Analysis: What happens when CEOs leave amidst M&A deals?

UEM Sunrise has been in the news recently after it stunned the industry with a proposed merger between itself and EcoWorld Development on 2 October. Shortly after, MD and CEO Anwar Syahrin Abdul Ajib threw in the towel exiting the company. According to the property developer, the proposed merger aims to bring together the strengths and capabilities of both companies. A recent Bursa filing also explained that given the subdued macro-economic conditions and market headwinds, it believes there is a pressing need for industry players to consolidate resources and capabilities to strengthen performance and sustainability. 

While the move might surprise many, CEOs leaving companies amidst high-level merger or acquisition talks isn't new as seen in recent times. In August, Kevin Mayer stepped down as TikTok's CEO when its Chinese parent company ByteDance was in talks to sell the US operations. Mayer said back then that the role he signed up for “will look very different” as a result of the government pressuring ByteDance, the parent company of TikTok, to sell off its US business. Meanwhile, Brian Lesser, former chief executive of AT&T's Xandr, left in March this year. He had reportedly interviewed for the CEO role at WarnerMedia but according to Reuters, received an indication that he would not be chosen. This came shortly before AT&T folded Xandr under WarnerMedia in April this year.

It is common for new organisational structures, business units and reporting lines to be agreed upon during the key parts of an integration planning process. That said, Te Sheng Chang, manager at global M&A advisory firm SI Partners, said problems can also arise during this part of the merger process, and there are two potential risks when a senior team member decides to leave mid-way during negotiations.

Firstly, this may cause a merger partner to reconsider the commercial terms. Key personnel holding relationships, be it with government, clients, or suppliers, are important assets and arguably, valuation drivers of a business. "Any sudden and uncalculated departure of these personnel may cause disruption to the business and ultimately valuation, if these relationships are not embedded in the organisation, or if succession planning has not been carefully considered in advance of the departure," he said.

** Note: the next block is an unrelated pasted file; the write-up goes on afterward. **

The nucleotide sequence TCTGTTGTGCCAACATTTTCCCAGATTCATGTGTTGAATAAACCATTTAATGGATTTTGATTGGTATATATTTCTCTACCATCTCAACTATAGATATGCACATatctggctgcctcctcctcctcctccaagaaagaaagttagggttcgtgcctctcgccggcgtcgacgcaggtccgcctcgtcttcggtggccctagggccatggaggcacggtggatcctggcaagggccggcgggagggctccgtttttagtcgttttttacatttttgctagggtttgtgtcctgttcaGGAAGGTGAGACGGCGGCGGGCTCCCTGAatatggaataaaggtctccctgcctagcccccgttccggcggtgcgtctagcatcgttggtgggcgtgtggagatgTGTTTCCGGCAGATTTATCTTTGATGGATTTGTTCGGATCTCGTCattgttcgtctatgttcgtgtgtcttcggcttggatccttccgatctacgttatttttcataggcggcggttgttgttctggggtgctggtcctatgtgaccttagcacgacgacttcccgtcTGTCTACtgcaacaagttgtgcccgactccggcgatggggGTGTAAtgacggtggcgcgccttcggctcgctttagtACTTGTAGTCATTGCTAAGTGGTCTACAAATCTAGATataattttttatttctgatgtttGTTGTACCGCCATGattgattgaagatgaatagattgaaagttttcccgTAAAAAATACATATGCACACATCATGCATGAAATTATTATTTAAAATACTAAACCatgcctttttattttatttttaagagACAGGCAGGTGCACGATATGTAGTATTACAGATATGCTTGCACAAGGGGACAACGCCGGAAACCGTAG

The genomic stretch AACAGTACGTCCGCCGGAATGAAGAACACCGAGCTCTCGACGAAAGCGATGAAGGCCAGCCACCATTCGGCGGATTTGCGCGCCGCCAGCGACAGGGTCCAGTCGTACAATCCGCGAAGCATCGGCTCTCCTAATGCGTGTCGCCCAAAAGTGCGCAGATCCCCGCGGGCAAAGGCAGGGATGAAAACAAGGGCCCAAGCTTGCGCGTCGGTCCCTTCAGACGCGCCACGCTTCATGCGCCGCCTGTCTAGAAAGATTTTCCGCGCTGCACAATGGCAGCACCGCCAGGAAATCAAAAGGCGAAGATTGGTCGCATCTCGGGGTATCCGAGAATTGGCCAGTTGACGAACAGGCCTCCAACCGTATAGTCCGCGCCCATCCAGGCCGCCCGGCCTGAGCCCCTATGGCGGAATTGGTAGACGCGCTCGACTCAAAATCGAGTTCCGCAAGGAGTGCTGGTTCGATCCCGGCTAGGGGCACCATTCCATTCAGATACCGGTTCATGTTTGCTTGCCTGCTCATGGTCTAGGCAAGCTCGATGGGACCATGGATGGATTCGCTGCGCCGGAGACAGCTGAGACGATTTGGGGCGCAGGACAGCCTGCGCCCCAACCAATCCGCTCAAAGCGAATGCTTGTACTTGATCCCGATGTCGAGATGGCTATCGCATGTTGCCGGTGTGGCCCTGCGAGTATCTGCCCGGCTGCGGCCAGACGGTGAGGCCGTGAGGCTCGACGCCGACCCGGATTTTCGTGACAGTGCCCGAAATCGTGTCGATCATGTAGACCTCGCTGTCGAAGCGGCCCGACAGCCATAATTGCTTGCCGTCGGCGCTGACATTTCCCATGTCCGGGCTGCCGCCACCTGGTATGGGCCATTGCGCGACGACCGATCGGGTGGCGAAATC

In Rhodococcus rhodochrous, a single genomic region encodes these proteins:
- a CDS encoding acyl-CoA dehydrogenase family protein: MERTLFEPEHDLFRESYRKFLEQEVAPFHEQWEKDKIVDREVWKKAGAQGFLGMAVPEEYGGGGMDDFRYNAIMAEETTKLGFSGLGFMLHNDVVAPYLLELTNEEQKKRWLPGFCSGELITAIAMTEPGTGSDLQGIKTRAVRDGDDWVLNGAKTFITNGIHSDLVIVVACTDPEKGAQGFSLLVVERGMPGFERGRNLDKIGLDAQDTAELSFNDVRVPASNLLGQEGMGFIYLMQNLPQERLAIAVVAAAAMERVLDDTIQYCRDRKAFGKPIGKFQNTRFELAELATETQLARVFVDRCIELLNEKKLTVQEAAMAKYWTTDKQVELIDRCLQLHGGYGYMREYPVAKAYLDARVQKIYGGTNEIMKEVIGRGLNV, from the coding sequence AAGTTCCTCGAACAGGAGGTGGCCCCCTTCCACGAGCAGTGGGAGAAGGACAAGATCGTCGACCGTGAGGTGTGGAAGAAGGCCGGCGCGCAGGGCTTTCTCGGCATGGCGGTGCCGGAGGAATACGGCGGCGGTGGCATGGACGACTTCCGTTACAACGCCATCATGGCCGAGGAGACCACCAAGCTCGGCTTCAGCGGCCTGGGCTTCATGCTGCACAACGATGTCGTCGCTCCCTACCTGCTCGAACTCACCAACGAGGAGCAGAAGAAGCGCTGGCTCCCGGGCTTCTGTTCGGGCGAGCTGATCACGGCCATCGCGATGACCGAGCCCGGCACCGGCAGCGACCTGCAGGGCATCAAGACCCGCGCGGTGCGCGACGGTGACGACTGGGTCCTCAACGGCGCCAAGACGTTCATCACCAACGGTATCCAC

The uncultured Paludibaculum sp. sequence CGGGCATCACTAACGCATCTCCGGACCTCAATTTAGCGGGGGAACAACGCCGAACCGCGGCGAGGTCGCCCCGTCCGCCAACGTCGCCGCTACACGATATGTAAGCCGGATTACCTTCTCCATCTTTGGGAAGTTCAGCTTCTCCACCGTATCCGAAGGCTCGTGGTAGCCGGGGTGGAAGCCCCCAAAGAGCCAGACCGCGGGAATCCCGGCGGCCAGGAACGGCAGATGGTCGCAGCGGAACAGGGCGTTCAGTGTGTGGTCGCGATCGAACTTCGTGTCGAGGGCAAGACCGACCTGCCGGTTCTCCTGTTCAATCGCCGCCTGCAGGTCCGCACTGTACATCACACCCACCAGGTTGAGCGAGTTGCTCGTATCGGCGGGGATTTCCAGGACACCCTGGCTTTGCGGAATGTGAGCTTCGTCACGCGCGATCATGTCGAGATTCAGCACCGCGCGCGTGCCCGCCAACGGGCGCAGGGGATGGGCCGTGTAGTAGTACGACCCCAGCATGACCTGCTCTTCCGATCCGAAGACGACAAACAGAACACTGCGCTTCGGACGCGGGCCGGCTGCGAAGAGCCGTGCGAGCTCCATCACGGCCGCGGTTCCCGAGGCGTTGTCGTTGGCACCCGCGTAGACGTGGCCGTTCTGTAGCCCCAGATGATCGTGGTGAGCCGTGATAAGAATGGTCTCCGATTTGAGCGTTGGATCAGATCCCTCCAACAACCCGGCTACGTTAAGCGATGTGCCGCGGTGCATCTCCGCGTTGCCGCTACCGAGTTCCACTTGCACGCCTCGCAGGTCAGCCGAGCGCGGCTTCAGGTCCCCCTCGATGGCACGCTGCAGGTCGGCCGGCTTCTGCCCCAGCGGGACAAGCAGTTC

That said, with Khazanah Nasional ultimately being the biggest shareholder of the combined entity, putting in place a suitable leadership replacement should not pose an insurmountable challenge, Chang explained.

Secondly, there is a risk on talent retention. Employees follow leaders, and if they are no longer part of the organisation, employees may re-consider their decision to stay on. A broader consideration on culture should be taken into account as well.

Not having a leading 'representative' from the existing organisation may mean that their corporate culture becomes diluted even more quickly than it naturally would.

"Given the current proposed structure, whereby EcoWorld would become a wholly-owned subsidiary of UEM Sunrise, there may be an intention to retain the culture in the medium term and new leadership may be able to achieve this," he added.

Will it blow over?

While no one knows the answer behind the leadership exit, Lim Sue-Anne, MD of M&C Saatchi global's marketing and branding consultancy, Clear KL said such a move creates speculation among the media and the public. Lim, who also consults on leadership experiences, added:

"Normally, speculation is not good for business but since the merger can proceed despite what the public thinks as the decision maker is Khazanah Nasional, I think it will blow over and business will continue as usual," Lim said. She added that the real challenge lies post-merger as both UEM and EcoWorld have very different strategies, ambition and culture.

Hence, the trick is to quickly put in place a strong plan for post-merger integration to unlock new value and growth opportunities that neither party could have done on its own in the first place.

"It is imperative for them to consider the new company direction that can unlock the biggest value growth, communicate this clearly and visibly to all stakeholders, create internal alignment and redesignate resources to the right places," she added.

Unlike in the past, corporate mergers no longer have three or five years for post-integration work given today's fast-paced society. According to Lim, many are questioning the merger because both companies are not only huge in size but also have their value and vulnerabilities. Therefore, it is hard to imagine the aspects that UEM Sunrise and EcoWorld will not be able to do on their own.

"So I’m excited to see a new business direction and a resulting new brand as an outcome of this behemoth exercise. Show people what hasn’t been done before and the naysayers will be convinced," she added.

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